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Votes Still Being Counted In Brooklyn City Council Race

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A City Council election in Brooklyn has come and gone, but there's still no winner. Now, the Board of Elections is turning to paper ballots to determine who will come out on top. NY1’s Michael Scotto filed this report.

Election Day was over a week ago, but there's no winner yet in a special City Council race in Brooklyn.

“I could use some more sleep, but I feel great,” said Vincent Gentile.

“We're going to get through this, and I feel victorious,” said Rosemarie O’Keefe.

But she's not there yet. Wednesday, the race between O'Keefe and Gentile entered phase two: the paper ballot count. It's a tedious process in which lawyers for each candidate and commissioners from the Board of Elections sit at a crowded table reviewing nearly 600 paper ballots.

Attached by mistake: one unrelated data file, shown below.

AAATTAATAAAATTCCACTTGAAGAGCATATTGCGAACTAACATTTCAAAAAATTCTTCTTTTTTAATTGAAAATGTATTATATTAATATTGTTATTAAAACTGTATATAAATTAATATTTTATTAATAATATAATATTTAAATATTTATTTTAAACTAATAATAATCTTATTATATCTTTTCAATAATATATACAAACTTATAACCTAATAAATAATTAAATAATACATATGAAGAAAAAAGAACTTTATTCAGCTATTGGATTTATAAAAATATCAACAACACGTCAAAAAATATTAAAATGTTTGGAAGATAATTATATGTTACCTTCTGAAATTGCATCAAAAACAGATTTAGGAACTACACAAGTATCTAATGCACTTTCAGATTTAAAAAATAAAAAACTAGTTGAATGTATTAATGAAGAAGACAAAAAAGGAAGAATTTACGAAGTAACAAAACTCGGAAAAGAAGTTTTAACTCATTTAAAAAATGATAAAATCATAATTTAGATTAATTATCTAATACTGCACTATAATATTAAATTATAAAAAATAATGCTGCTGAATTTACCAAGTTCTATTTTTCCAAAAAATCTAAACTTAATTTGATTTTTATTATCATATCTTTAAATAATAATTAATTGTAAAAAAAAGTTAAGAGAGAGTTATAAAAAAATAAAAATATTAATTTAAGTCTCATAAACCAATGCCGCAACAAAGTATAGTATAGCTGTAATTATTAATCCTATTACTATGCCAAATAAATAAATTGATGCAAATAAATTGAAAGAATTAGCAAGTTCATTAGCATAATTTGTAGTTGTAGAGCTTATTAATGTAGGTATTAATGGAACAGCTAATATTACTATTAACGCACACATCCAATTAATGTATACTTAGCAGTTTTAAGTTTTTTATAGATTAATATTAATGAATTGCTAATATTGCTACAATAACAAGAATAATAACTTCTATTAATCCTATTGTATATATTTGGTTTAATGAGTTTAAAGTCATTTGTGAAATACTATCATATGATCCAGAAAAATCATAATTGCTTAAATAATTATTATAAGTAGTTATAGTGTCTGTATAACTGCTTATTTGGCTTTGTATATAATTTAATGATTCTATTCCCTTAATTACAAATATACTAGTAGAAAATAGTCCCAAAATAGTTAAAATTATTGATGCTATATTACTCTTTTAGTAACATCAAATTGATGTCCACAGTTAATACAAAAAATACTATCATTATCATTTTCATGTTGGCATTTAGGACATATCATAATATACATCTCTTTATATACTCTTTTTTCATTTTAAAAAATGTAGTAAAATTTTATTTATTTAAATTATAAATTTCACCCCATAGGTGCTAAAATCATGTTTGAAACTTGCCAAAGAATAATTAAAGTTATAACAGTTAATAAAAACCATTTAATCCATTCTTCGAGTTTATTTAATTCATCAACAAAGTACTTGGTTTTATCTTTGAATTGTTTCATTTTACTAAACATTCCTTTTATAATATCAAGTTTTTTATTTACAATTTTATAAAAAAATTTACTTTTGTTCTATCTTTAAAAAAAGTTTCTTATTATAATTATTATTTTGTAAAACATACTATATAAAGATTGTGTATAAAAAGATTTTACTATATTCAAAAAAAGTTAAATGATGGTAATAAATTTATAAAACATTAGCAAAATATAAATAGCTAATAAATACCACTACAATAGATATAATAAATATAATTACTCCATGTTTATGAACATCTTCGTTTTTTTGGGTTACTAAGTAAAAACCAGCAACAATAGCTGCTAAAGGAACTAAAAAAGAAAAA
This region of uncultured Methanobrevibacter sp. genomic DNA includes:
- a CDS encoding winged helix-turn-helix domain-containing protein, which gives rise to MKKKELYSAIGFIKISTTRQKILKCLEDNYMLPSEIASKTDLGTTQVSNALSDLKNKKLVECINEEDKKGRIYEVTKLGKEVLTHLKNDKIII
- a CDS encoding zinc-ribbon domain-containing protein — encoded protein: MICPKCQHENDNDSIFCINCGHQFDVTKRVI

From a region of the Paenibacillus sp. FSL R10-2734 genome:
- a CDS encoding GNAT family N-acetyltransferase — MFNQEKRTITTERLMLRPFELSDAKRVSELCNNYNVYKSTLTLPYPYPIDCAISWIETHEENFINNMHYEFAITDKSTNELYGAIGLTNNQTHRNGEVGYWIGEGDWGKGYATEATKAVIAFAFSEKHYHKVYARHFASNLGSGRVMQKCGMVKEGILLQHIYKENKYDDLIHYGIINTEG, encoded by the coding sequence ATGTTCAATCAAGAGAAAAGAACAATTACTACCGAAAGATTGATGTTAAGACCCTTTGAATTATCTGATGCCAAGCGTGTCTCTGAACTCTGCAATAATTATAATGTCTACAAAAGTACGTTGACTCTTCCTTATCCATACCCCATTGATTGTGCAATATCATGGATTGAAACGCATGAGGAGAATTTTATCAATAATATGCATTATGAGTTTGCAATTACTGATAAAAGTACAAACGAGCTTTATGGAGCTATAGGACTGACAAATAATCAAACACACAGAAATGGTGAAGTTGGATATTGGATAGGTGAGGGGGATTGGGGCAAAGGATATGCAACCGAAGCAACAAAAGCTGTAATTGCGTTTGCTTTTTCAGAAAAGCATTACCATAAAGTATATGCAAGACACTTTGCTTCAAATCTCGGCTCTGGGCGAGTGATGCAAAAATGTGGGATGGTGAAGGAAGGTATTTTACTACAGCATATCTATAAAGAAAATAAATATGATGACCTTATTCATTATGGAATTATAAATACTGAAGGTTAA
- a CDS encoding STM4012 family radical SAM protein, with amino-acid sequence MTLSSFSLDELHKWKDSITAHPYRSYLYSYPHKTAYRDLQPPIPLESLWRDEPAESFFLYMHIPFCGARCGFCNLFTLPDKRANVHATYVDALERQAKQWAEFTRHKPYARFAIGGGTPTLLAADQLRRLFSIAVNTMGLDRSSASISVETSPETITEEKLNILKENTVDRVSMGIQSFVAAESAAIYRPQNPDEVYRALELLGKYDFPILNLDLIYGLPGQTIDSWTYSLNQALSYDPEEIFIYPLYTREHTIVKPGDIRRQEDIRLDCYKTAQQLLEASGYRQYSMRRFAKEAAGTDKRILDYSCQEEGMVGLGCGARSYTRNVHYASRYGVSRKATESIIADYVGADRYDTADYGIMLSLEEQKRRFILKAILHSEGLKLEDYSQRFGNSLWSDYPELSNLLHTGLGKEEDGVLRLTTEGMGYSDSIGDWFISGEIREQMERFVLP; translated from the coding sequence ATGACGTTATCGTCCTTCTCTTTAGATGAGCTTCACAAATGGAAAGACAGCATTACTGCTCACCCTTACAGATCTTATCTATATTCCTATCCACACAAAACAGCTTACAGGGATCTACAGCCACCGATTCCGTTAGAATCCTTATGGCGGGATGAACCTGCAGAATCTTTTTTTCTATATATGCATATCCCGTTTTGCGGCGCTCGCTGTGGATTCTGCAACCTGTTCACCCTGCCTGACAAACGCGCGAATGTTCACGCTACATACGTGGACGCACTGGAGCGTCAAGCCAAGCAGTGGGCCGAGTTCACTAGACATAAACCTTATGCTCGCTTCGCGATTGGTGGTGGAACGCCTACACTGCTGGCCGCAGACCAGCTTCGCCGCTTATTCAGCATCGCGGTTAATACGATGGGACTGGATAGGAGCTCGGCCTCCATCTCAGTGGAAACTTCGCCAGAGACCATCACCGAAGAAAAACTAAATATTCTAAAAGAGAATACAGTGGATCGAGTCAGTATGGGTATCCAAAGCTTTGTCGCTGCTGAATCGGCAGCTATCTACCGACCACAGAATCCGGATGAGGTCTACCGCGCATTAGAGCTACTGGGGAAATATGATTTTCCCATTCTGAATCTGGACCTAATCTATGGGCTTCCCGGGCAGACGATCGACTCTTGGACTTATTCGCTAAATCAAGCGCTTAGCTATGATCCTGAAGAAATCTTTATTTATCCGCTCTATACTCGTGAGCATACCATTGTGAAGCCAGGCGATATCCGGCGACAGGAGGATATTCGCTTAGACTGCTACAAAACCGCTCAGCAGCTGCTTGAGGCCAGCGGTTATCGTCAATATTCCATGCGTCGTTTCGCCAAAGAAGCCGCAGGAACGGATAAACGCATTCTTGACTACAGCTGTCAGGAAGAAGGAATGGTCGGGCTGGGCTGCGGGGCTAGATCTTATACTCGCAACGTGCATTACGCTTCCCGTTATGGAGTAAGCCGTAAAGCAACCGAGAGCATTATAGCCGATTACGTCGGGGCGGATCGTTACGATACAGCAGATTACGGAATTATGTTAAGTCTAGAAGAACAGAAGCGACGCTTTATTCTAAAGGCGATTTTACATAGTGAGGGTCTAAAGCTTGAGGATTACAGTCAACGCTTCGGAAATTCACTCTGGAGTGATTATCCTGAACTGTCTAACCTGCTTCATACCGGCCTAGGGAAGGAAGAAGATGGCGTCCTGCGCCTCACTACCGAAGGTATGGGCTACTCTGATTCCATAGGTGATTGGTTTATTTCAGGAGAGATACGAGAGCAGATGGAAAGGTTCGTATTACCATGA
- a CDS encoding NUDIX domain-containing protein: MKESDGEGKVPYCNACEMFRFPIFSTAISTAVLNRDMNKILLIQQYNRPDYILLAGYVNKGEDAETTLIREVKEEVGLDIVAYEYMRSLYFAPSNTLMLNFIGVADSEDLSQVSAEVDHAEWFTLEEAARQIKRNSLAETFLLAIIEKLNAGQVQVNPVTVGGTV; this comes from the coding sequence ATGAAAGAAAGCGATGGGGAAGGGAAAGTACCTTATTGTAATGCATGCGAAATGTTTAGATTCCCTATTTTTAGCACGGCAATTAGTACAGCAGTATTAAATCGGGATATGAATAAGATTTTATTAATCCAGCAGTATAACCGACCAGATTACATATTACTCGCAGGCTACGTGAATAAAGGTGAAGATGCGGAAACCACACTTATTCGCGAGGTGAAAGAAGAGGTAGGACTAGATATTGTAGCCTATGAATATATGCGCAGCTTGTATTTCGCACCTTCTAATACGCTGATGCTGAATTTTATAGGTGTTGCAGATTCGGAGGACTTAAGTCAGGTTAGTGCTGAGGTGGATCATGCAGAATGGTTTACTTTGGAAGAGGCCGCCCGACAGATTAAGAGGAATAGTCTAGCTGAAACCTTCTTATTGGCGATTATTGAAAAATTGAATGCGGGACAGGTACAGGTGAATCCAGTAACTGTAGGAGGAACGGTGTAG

“Every single vote counts,” said Gentile. “People talk about Florida in 2000, but now Florida in 2000 may become an asterisk to Brooklyn in 2003.”

Unofficial results show O'Keefe leading by around 30 votes.

“Winning is better than not winning, and I’m very hopeful that we will,” said O’Keefe. “Going in with 30 votes ahead is better than going in with not 30 ahead.”

The count started Wednesday, and it is unlikely to wrap up before the weekend. Each ballot is carefully analyzed and then placed in one of four boxes: one is for valid ballots, another for those determined to be invalid and the last two are for ballots requiring a judge's scrutiny.

“Hopefully the attorneys for both sides won't have too many objections and we can get through this process,” said John Ravitz, the executive director of the Board of Elections.

The more objections will, of course, drag out the process. But both sides are hopeful there will be a winner sooner, rather than later.

- Michael Scotto
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